Media release on Terms of Negotiation, and
Terms of Negotiation signed document


- Terms of Negotiation signed between Ngāpuhi and the Crown this week
- Ngāpuhi settlement will bring cultural, social and economic advancement to Ngāpuhi and Northland
- Negotiations to begin this year
- Agreement in Principle possibly by late 2016

This week’s signing of Terms of Negotiation with the Crown for the historic Ngāpuhi settlement is a moment for Ngāpuhi to celebrate.

It has been a long journey for our people, but at last we're ready to get stuck in to negotiating the settlement that will benefit all Ngāpuhi. It is 175 years since Ngāpuhi signed Te Tiriti o Waitangi, which the Crown began breaching almost immediately.

And it is eight years since our Kaumātua and Kuia directed us to ‘get on with our settlement’.

Those eight years have not been easy, but we can look back on an outstanding achievement. Tūhoronuku embarked on the biggest communications and consultation exercise in the history of iwi Māori, giving Ngāpuhi the opportunity to participate throughout.

We held hundreds of hui throughout the length and breadth of Te Tai Tokerau, also Auckland, elsewhere in Aotearoa and parts of Australia.

Guided by our people, we developed a negotiating structure called Te Rōpū o Tūhoronuku.

In 2011 we went out to ask Ngāpuhi to give their mandate to Tūhoronuku, and overwhelmingly - 76.4% - Ngāpuhi, you said yes.

Last year we held elections for the representatives on the Tūhoronuku Independent Mandated Authority (Tūhoronuku IMA). Tūhoronuku IMA has a 22 member structure, with 15 of the 22 places at the table being hapū appointed.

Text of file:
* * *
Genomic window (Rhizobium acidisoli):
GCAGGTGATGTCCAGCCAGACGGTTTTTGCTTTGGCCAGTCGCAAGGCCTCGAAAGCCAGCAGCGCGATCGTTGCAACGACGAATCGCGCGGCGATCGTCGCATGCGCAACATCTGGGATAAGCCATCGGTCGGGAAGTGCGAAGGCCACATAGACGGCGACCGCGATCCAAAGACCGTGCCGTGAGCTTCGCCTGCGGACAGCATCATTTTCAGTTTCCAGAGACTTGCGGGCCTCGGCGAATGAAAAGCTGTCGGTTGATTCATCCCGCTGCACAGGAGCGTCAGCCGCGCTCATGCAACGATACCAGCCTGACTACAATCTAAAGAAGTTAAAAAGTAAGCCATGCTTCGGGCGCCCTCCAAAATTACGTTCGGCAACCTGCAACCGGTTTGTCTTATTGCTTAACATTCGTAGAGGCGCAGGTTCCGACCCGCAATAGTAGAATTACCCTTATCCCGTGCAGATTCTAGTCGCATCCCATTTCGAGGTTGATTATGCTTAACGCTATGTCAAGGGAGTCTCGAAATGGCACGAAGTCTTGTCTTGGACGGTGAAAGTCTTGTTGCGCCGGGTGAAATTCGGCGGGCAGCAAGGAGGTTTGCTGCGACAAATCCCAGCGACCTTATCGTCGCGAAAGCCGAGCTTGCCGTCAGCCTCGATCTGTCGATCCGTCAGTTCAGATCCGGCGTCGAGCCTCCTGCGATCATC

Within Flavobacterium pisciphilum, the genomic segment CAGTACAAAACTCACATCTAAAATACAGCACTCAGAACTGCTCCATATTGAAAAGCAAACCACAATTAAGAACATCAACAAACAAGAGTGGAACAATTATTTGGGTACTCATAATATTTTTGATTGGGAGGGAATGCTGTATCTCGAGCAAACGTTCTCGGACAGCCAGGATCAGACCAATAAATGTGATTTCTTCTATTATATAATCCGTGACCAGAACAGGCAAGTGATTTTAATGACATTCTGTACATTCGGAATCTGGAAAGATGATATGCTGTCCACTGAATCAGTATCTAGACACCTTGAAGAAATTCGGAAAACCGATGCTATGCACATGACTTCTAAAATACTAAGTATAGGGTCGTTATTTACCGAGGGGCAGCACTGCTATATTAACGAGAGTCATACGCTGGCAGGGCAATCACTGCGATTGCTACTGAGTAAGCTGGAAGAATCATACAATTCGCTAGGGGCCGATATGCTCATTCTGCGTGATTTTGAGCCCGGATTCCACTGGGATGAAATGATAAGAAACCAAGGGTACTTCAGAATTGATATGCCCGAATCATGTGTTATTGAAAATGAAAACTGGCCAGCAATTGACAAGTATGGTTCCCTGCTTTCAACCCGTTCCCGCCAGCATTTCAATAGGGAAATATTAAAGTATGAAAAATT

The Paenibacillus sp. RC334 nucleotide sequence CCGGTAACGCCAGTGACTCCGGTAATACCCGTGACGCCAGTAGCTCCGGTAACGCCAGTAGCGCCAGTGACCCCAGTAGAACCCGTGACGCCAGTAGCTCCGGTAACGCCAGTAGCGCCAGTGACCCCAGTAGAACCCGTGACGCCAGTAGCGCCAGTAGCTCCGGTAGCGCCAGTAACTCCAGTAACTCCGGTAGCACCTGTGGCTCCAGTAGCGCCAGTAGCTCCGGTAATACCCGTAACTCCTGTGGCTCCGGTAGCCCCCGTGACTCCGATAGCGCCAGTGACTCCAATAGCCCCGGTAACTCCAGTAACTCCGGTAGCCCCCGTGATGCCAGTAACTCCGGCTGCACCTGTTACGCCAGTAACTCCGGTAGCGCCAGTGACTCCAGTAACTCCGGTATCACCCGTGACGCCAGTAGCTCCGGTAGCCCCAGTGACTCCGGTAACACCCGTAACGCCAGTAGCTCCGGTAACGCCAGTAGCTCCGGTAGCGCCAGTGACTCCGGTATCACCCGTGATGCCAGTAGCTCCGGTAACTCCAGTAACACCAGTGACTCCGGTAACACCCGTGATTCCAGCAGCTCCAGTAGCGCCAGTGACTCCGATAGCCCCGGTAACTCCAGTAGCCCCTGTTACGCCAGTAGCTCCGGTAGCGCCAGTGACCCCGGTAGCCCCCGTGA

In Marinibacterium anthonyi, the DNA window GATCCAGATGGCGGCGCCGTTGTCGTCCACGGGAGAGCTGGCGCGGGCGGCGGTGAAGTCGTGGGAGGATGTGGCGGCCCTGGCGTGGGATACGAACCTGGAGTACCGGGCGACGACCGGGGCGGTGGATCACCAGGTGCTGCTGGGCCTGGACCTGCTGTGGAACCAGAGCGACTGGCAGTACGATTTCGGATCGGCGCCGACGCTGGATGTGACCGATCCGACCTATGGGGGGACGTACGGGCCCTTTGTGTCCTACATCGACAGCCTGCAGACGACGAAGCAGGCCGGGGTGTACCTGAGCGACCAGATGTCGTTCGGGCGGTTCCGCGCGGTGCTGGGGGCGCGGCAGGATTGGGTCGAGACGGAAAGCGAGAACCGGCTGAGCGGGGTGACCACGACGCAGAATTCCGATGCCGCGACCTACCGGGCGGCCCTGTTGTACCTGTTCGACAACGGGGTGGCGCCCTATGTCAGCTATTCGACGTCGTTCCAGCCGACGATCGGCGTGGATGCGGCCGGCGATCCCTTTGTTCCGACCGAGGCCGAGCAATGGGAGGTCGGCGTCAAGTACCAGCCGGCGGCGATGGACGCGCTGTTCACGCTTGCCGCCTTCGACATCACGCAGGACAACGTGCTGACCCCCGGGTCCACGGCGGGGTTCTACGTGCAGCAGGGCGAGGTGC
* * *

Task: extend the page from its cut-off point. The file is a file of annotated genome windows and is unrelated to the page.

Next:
Earlier this year we advertised throughout the motu for Ngāpuhi to put their names forward as negotiators. Following a rigorous process, we appointed three prominent Ngāpuhi – Alison Thom, Hemi Toia and Joseph Davis – to lead the coming negotiations with the Crown.

Throughout this process we have kept our finger on the pulse of Ngāpuhi, through biennial Horizon Research surveys. Through these, with a new survey completed just this month, we know that the priorities for Ngāpuhi everywhere is for iwi unity and to settle our grievances. The strength of this sentiment is growing by the year!

Our people want us to move forward, from grievance to settlement, so we can advance as an iwi.

We have spent years preparing for this, the process has been fraught with delays so to reach this important milestone in our journey to settlement is outstanding. That is why it is so important for Ngāpuhi to take time to celebrate this milestone signing of our Terms of Negotiations.

Our vision for Ngāpuhi post-settlement is to live healthy and productive lives, where possible to have our lands returned, to have our reo revitalised, our marae restored and to take our rightful place as a key influencer and economic powerhouse in the future of Aotearoa New Zealand.

But first we have to do our homework, and put in the time to negotiate a settlement to support our vision.

And we want to be very clear: Tūhoronuku is ready to talk with any Ngāpuhi who wants to shape the path to settlement.

On behalf of the Tūhoronuku IMA thank you Ngāpuhi, thank you for staying with this kaupapa throughout the delays, and know that the Tūhoronuku IMA and our negotiators are up for robust negotiations to get the best possible settlement for you, your whānau, our hapū and Ngāpuhi.

Please share this important news with your whānau, and take time to savour this great achievement, because tomorrow the hard work starts. We invite you to take part in this historic journey, which is now within sight. The Minister for Treaty of Waitangi Negotiations is hoping to reach Agreement in Principle by the end of next year.